Brain-Gut Axis: What Is It & How Does It Work

Brain-Gut Axis: What Is It & How Does It Work

The brain and the gut. They couldn’t be more different… right?


Your gut and your brain are actually very closely related. You could even consider them partners in crime.

Research is beginning to uncover that your brain and gut are very closely intertwined via something called the brain-gut axis. This is the network through which your brain and gut communicate and work together to perform a wide variety of bodily functions.

Understanding your brain-gut axis can help you keep both your brain and gut healthy and happy. Here is a quick look at what your brain-gut axis is and how it works!

What Exactly Is the Brain-Gut Axis?

To begin to understand what the brain-gut-microbiota axis is, we need to understand what part of your gut is communicating with your brain.

Your gut is home to a lot of bacteria and microorganisms, and a lot of them. About ten times more microorganisms live in your gut than there are cells in your body, and they can affect your behavior, your central nervous system, and tons of bodily mechanisms.

Bacteria and bacteroidetes, gut microbes, and other microorganisms that make up your gut microbiota composition help your body in many areas: gastrointestinal tract and stomach health, immune health, nervous system regulation, hormone regulation, and so much more. 

Your gut does so much regulation and functioning that it is sometimes called the second brain. The microbiome-gut-brain axis may be a powerful tool when combatting mood disorders, gastrointestinal disorders, constipation, and other bodily functions.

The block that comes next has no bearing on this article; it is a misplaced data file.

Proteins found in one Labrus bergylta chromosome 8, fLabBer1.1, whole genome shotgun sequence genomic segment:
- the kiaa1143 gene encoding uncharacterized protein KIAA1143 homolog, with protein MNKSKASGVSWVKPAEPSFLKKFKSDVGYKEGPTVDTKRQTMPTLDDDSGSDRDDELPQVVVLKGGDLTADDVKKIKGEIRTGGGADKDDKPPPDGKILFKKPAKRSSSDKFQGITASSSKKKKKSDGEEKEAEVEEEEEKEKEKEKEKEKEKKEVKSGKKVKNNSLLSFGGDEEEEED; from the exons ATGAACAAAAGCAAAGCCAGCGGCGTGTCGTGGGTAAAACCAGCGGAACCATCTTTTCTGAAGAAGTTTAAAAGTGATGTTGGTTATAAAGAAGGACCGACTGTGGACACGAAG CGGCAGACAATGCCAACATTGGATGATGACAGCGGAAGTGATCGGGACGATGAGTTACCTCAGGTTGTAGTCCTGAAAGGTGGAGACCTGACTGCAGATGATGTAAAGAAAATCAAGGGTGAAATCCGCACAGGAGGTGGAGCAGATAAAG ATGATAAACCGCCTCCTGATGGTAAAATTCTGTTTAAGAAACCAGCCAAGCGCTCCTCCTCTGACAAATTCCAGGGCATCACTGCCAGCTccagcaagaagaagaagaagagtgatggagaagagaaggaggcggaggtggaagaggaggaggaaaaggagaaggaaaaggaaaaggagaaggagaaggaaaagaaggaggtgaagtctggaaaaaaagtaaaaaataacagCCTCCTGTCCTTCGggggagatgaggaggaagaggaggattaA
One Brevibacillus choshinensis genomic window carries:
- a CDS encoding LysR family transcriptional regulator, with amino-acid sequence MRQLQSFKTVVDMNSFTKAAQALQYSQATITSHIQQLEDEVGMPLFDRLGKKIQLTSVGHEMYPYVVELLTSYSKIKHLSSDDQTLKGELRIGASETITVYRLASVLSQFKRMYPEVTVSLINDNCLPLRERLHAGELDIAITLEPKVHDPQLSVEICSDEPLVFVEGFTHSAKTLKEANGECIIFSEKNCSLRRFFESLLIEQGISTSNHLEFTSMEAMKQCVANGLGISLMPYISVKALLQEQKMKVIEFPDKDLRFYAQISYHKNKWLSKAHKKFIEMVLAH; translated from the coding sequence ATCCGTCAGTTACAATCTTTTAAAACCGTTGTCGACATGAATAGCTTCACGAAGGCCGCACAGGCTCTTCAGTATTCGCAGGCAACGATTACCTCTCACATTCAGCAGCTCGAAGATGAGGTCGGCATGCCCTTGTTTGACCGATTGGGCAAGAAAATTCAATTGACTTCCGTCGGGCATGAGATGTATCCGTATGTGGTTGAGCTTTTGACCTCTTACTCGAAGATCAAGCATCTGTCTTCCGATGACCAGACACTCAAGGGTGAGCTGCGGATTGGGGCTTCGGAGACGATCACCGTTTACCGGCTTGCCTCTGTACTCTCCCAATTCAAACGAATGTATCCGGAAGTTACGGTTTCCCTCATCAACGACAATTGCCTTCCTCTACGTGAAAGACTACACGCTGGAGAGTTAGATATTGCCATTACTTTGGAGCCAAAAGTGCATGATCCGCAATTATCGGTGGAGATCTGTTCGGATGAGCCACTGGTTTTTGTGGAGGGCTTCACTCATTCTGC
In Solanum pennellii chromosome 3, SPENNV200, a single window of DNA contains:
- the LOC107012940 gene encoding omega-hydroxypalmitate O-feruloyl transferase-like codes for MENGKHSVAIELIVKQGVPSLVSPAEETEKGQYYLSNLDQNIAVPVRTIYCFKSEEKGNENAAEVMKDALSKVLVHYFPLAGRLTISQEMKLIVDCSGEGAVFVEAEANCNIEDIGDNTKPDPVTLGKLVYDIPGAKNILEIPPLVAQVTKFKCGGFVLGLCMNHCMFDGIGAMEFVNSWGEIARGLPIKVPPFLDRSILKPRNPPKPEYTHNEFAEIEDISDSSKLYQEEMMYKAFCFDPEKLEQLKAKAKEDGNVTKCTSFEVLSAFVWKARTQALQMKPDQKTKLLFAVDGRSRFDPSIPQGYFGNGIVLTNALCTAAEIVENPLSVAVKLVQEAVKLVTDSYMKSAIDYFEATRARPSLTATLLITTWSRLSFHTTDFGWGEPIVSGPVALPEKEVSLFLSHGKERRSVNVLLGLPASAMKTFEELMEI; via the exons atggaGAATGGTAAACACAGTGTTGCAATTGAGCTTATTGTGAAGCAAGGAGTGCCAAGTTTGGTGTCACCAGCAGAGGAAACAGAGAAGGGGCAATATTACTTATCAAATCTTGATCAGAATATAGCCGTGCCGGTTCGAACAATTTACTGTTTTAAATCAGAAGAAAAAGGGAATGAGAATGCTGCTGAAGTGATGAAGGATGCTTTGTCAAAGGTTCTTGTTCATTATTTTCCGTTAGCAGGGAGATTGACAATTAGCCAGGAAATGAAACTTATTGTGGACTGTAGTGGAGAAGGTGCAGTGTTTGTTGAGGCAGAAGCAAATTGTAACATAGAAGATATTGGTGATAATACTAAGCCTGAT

How Do the Gut and Brain Communicate?

So the gut and the brain are responsible for lots of bodily functions and activities and are connected via the brain-gut axis. But how do the gut and brain communicate?

The gut and brain communicate through a few channels:

  • The vagus nerve: The vagus nerve carries signals to and from the brain and intestines, which stimulates the hypothalamus and limbic system.
  • Neuroendocrine signaling: The bacteria in your gut produce neuropeptides, which are then carried in the bloodstream and directly influence the enteric nervous system.
  • Interference with Tryptophan metabolism: Both the gut and brain are important producers of neurotransmitters. Serotonin—the happy hormone, is mostly produced in the gut. In the brain, this impacts mood, and elsewhere in the body assists with GI secretion regulation, muscle contraction, and pain perception. Tryptophan, an amino acid that the gut microbiome metabolizes, is the precursor to serotonin production. 
  • Immune System: Gut-associated lymphoid tissue is over two-thirds of your entire immune system. This GALT communicates with your brain via immune cells' pathways.
  • Intestinal Permeability: Stress chemicals in the brain appear to increase intestinal permeability, which might be a contributor to depression, anxiety-like emotions, and other psychiatric conditions. 
  • Production of Microbial Metabolites: Many different kinds of bacteria in your gut produce neurotransmitters like GABA, Serotonin, dopamine, and short-chain fatty acids, which can stimulate the nervous system. 
  • HPA Axis: The HPA axis, or hypothalamic pituitary adrenal axis, can be affected by leaky gut syndrome, which can occur during chronic stress. This can cause an overactive and sensitive HPA. 

All of these factors are different pathways via which your gut and brain communicate. These together encompass the web of communicators that make up the brain-gut axis.

What Does the Brain-Gut Axis Do?

The brain-gut axis performs many different functions. The gut and brain work together to operate the immune system, regulate the hormones in your body, produce neurotransmitters that impact mood and cognition, and a lot more.